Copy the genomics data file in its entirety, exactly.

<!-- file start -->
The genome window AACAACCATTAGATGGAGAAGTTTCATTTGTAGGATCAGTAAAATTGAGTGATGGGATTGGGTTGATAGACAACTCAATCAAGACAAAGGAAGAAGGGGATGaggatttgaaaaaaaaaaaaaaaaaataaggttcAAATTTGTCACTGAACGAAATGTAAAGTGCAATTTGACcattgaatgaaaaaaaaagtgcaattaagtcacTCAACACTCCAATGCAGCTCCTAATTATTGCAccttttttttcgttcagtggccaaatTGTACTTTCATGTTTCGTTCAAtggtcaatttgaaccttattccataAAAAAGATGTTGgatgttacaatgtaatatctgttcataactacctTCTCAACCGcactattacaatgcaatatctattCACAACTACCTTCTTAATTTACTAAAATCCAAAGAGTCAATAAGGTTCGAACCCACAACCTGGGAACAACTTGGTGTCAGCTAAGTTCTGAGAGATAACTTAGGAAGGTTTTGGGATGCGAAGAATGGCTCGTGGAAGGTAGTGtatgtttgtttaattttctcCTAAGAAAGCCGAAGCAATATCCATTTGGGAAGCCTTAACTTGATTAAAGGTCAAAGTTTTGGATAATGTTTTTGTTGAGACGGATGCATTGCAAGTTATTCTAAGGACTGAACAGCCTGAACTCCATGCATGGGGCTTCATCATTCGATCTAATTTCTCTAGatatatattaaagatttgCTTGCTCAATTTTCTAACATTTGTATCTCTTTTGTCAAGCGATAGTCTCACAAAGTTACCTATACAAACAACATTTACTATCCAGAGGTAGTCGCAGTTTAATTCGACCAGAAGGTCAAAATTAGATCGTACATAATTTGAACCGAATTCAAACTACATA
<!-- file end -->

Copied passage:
The genome window AACAACCATTAGATGGAGAAGTTTCATTTGTAGGATCAGTAAAATTGAGTGATGGGATTGGGTTGATAGACAACTCAATCAAGACAAAGGAAGAAGGGGATGaggatttgaaaaaaaaaaaaaaaaaataaggttcAAATTTGTCACTGAACGAAATGTAAAGTGCAATTTGACcattgaatgaaaaaaaaagtgcaattaagtcacTCAACACTCCAATGCAGCTCCTAATTATTGCAccttttttttcgttcagtggccaaatTGTACTTTCATGTTTCGTTCAAtggtcaatttgaaccttattccataAAAAAGATGTTGgatgttacaatgtaatatctgttcataactacctTCTCAACCGcactattacaatgcaatatctattCACAACTACCTTCTTAATTTACTAAAATCCAAAGAGTCAATAAGGTTCGAACCCACAACCTGGGAACAACTTGGTGTCAGCTAAGTTCTGAGAGATAACTTAGGAAGGTTTTGGGATGCGAAGAATGGCTCGTGGAAGGTAGTGtatgtttgtttaattttctcCTAAGAAAGCCGAAGCAATATCCATTTGGGAAGCCTTAACTTGATTAAAGGTCAAAGTTTTGGATAATGTTTTTGTTGAGACGGATGCATTGCAAGTTATTCTAAGGACTGAACAGCCTGAACTCCATGCATGGGGCTTCATCATTCGATCTAATTTCTCTAGatatatattaaagatttgCTTGCTCAATTTTCTAACATTTGTATCTCTTTTGTCAAGCGATAGTCTCACAAAGTTACCTATACAAACAACATTTACTATCCAGAGGTAGTCGCAGTTTAATTCGACCAGAAGGTCAAAATTAGATCGTACATAATTTGAACCGAATTCAAACTACATA